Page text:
No visit to Bilbao is complete without mentioning the Guggenheim Museum, which is the main draw for those visiting this Basque City.

And even if you’re not particularly interested in going inside the museum, you cannot miss heading to this area and admiring the building itself, along with the public art installations that are outside.

This Frank Gehry-designed building is absolutely spectacular and a true testament to artistic modern architecture. It is gorgeous from whatever angle you choose to admire it.

At the front of the museum lies my personal favourite part of the Bilbao Guggenheim, the Puppy sculpture. This is a sculpture of a giant West Highland Terrier that is completely covered in seasonal flowers. It is absolutely delightful!

If you plan to visit the Guggenheim Museum itself, it is best to book your entry tickets online in advance. They are less expensive and then you are guaranteed entry should you be travelling in a busy season.

Depending on how interested you are in the exhibits of the museum, plan to spend about 1.5-2 hours in the museum itself. You can also organise a guided tour that includes skip-the-line tickets.

Guggenheim Museum in Bilbao
Guggenheim Museum in Bilbao

Artxanda Funicular

After taking in the Guggenheim Museum, end your day in Bilbao by experiencing one of the best views of the city – at the top of Mount Artxanda! If you wander back along the Estuary and cross the Zubizuri Bridge, you will see signs for the Artxanda Funicular.

The funicular runs frequently and a return ride is €4.30 per person. You can use the Bilbao public transit card (the Barik card) to tap onto the funicular, or you can purchase single-use tickets from electronic kiosks if you don’t happen to have a Barik card.

Artxanda Park at the top of the hill is complete with some fantastic, panoramic views of the city and it makes for the absolute perfect place to spend your final moments in Bilbao.

Artxanda Funicular Entrance
Artxanda Funicular Entrance

Where to Stay in San Sebastian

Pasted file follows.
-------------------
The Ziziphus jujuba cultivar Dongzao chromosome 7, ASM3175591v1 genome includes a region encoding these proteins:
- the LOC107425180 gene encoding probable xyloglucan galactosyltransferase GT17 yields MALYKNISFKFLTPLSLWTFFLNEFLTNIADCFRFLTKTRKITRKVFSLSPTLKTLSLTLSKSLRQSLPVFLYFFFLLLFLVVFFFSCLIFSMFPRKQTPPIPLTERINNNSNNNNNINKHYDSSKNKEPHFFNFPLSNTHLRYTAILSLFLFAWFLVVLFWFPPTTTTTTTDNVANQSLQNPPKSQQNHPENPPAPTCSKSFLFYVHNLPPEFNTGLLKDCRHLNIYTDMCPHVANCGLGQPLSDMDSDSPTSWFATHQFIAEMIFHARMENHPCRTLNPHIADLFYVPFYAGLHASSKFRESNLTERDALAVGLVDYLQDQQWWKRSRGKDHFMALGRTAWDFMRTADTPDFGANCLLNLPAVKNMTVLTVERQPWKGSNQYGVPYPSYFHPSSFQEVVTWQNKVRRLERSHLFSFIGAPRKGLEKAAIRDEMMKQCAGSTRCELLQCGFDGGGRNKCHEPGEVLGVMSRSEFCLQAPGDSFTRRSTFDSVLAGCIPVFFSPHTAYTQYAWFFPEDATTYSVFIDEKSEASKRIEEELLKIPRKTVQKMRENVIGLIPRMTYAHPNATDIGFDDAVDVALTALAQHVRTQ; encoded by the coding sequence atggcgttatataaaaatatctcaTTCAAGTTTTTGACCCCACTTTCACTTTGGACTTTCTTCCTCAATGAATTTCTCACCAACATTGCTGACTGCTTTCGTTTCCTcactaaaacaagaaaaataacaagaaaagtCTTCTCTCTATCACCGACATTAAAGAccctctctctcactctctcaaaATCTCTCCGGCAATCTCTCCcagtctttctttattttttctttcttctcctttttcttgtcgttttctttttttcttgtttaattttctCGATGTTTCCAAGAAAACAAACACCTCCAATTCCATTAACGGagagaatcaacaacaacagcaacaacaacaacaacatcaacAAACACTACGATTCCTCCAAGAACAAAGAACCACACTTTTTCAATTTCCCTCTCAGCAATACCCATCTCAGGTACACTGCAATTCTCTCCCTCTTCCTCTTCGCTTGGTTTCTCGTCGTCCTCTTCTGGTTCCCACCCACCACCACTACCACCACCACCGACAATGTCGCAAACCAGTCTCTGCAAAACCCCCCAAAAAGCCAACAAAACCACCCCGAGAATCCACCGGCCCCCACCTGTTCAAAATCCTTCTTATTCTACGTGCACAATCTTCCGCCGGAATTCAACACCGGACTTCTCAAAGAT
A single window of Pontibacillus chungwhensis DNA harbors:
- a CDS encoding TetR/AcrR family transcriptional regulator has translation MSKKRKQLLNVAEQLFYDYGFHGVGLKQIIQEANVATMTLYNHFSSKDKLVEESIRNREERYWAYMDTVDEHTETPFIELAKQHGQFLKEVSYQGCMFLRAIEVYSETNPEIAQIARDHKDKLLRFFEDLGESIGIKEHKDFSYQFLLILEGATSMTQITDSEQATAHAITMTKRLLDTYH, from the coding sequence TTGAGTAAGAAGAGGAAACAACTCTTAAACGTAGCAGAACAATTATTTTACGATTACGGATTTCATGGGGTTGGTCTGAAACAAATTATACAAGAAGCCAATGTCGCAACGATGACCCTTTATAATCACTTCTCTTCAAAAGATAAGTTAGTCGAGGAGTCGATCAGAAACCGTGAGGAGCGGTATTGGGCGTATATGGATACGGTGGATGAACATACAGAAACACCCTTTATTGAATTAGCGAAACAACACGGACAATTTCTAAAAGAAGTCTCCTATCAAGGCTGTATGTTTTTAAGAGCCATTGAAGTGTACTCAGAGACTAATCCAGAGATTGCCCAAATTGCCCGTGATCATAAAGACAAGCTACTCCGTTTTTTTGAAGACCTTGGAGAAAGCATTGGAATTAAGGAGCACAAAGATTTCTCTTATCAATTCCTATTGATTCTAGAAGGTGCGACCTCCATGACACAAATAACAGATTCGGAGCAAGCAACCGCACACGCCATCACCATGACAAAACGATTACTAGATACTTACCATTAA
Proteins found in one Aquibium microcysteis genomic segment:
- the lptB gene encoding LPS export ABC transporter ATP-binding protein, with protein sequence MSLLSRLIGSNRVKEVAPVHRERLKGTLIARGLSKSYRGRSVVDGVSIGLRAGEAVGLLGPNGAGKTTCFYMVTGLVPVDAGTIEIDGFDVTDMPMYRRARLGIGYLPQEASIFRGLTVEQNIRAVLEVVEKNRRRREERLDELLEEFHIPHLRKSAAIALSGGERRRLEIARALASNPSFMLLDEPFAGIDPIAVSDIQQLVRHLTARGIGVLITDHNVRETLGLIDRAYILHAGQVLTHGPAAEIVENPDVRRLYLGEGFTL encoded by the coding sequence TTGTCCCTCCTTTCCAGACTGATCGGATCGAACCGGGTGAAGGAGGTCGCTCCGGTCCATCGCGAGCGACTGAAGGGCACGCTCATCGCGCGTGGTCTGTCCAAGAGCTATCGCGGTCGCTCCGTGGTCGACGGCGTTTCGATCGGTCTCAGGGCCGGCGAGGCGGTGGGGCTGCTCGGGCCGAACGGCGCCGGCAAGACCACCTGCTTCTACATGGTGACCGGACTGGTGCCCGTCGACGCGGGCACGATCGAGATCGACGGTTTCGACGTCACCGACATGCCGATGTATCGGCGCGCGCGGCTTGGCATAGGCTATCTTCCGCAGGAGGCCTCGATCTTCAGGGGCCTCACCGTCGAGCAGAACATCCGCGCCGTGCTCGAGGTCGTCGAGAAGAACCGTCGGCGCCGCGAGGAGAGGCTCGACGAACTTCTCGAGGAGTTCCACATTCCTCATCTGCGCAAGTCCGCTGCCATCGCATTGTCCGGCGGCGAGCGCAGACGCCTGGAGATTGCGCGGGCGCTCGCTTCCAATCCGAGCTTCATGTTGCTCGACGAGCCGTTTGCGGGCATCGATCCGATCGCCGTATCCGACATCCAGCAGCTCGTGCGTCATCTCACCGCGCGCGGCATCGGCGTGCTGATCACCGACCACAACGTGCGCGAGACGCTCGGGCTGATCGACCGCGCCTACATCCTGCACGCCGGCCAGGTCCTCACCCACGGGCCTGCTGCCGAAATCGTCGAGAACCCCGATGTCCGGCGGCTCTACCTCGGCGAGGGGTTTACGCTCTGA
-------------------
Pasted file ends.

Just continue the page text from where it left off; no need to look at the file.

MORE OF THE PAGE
If you’re going on a day trip to Bilbao from San Sebastian, you’re going to need to find a great place to stay in the latter city.

Hotel Boutique Villa Favorita – This swanky hotel is an excellent choice if you’re after a luxury hotel in San Sebastian. Centrally located on La Concha Promenade, they have great rooms available and the perfect location with an on-site bar and free parking for guests!

Hotel Villa Katalina – This hotel is a fantastic option in San Sebastian if you’re travelling on a mid-range budget but still want some comfort. They are situated within easy walking distance of all of the city’s top attractions.

Private Rental – If you’d like to experience San Sebastian like a local, then a private rental is an excellent choice for you. Places like this sunny apartment near La Concha beach can give you a great idea of what it might be like to live in this beautiful Basque city.

Surfing Etxea – Located in the Gros neighbourhood, this hostel is a good choice for budget and solo travellers – or simply people who are looking for a social atmosphere. They have both dorm and private rooms available and this hostel is great for those who want to try their hand at surfing.

Not quite what you’re looking for? Click here to browse more San Sebastian hotels!

View of San Sebastian from Monte Igeldo
View of San Sebastian from Monte Igeldo

Planning the perfect one day in Bilbao can prove somewhat difficult when you consider how much there is to see in the city and how little time you have. However, spending 24 hours in Bilbao or less will still allow you to get a good feel for the city and enjoy its main sites.

Are you planning a Bilbao day trip? Have any questions about this itinerary? Let us know in the comments!

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Maggie is a co-founder and writer for The World Was Here First. Originally from the US, she has lived in five different countries and has travelled to dozens more, both solo and with her partner, Michael. She particularly loves exploring Spain and spending time in the Caucasus and the Baltics. Read more about Maggie